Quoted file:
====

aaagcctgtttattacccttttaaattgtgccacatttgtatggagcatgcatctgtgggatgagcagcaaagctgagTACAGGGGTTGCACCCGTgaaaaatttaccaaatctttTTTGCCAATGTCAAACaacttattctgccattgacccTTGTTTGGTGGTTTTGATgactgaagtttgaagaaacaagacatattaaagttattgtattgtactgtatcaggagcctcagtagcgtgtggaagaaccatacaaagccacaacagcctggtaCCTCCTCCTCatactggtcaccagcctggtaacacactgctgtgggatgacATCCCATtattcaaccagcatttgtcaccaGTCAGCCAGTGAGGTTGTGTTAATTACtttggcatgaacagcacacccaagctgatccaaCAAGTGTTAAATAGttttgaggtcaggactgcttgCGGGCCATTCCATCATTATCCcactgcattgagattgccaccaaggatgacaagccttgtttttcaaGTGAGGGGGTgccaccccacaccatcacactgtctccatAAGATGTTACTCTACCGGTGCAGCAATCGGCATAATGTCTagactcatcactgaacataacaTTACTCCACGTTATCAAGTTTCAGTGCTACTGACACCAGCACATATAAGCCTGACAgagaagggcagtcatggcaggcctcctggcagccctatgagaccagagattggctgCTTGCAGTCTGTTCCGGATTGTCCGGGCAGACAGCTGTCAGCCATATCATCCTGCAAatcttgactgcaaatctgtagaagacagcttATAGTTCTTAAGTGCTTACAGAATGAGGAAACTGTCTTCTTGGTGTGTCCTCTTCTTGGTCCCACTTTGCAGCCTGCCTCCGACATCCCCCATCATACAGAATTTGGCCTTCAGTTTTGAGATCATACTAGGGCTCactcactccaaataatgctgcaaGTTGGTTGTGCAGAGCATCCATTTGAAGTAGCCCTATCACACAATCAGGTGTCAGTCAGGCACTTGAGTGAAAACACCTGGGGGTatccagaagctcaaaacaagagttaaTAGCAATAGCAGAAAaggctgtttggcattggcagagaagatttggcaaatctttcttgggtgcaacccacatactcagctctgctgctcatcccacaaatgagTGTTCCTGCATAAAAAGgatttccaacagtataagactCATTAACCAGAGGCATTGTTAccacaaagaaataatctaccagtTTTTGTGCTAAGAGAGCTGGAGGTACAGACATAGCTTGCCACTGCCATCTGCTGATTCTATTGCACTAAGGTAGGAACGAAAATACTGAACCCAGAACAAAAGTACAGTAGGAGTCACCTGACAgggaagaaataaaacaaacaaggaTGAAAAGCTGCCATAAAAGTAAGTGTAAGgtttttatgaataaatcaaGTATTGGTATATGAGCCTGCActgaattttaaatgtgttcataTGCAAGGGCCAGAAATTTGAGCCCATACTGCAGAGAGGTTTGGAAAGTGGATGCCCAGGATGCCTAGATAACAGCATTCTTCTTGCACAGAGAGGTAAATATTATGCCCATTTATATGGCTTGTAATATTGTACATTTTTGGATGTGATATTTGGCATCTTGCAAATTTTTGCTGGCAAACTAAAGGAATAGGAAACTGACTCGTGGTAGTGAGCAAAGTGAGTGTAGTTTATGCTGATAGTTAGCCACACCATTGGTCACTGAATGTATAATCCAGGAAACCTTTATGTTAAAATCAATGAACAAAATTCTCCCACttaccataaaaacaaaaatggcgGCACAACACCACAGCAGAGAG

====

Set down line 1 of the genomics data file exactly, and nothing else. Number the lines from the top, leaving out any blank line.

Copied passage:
aaagcctgtttattacccttttaaattgtgccacatttgtatggagcatgcatctgtgggatgagcagcaaagctgagTACAGGGGTTGCACCCGTgaaaaatttaccaaatctttTTTGCCAATGTCAAACaacttattctgccattgacccTTGTTTGGTGGTTTTGATgactgaagtttgaagaaacaagacatattaaagttattgtattgtactgtatcaggagcctcagtagcgtgtggaagaaccatacaaagccacaacagcctggtaCCTCCTCCTCatactggtcaccagcctggtaacacactgctgtgggatgacATCCCATtattcaaccagcatttgtcaccaGTCAGCCAGTGAGGTTGTGTTAATTACtttggcatgaacagcacacccaagctgatccaaCAAGTGTTAAATAGttttgaggtcaggactgcttgCGGGCCATTCCATCATTATCCcactgcattgagattgccaccaaggatgacaagccttgtttttcaaGTGAGGGGGTgccaccccacaccatcacactgtctccatAAGATGTTACTCTACCGGTGCAGCAATCGGCATAATGTCTagactcatcactgaacataacaTTACTCCACGTTATCAAGTTTCAGTGCTACTGACACCAGCACATATAAGCCTGACAgagaagggcagtcatggcaggcctcctggcagccctatgagaccagagattggctgCTTGCAGTCTGTTCCGGATTGTCCGGGCAGACAGCTGTCAGCCATATCATCCTGCAAatcttgactgcaaatctgtagaagacagcttATAGTTCTTAAGTGCTTACAGAATGAGGAAACTGTCTTCTTGGTGTGTCCTCTTCTTGGTCCCACTTTGCAGCCTGCCTCCGACATCCCCCATCATACAGAATTTGGCCTTCAGTTTTGAGATCATACTAGGGCTCactcactccaaataatgctgcaaGTTGGTTGTGCAGAGCATCCATTTGAAGTAGCCCTATCACACAATCAGGTGTCAGTCAGGCACTTGAGTGAAAACACCTGGGGGTatccagaagctcaaaacaagagttaaTAGCAATAGCAGAAAaggctgtttggcattggcagagaagatttggcaaatctttcttgggtgcaacccacatactcagctctgctgctcatcccacaaatgagTGTTCCTGCATAAAAAGgatttccaacagtataagactCATTAACCAGAGGCATTGTTAccacaaagaaataatctaccagtTTTTGTGCTAAGAGAGCTGGAGGTACAGACATAGCTTGCCACTGCCATCTGCTGATTCTATTGCACTAAGGTAGGAACGAAAATACTGAACCCAGAACAAAAGTACAGTAGGAGTCACCTGACAgggaagaaataaaacaaacaaggaTGAAAAGCTGCCATAAAAGTAAGTGTAAGgtttttatgaataaatcaaGTATTGGTATATGAGCCTGCActgaattttaaatgtgttcataTGCAAGGGCCAGAAATTTGAGCCCATACTGCAGAGAGGTTTGGAAAGTGGATGCCCAGGATGCCTAGATAACAGCATTCTTCTTGCACAGAGAGGTAAATATTATGCCCATTTATATGGCTTGTAATATTGTACATTTTTGGATGTGATATTTGGCATCTTGCAAATTTTTGCTGGCAAACTAAAGGAATAGGAAACTGACTCGTGGTAGTGAGCAAAGTGAGTGTAGTTTATGCTGATAGTTAGCCACACCATTGGTCACTGAATGTATAATCCAGGAAACCTTTATGTTAAAATCAATGAACAAAATTCTCCCACttaccataaaaacaaaaatggcgGCACAACACCACAGCAGAGAG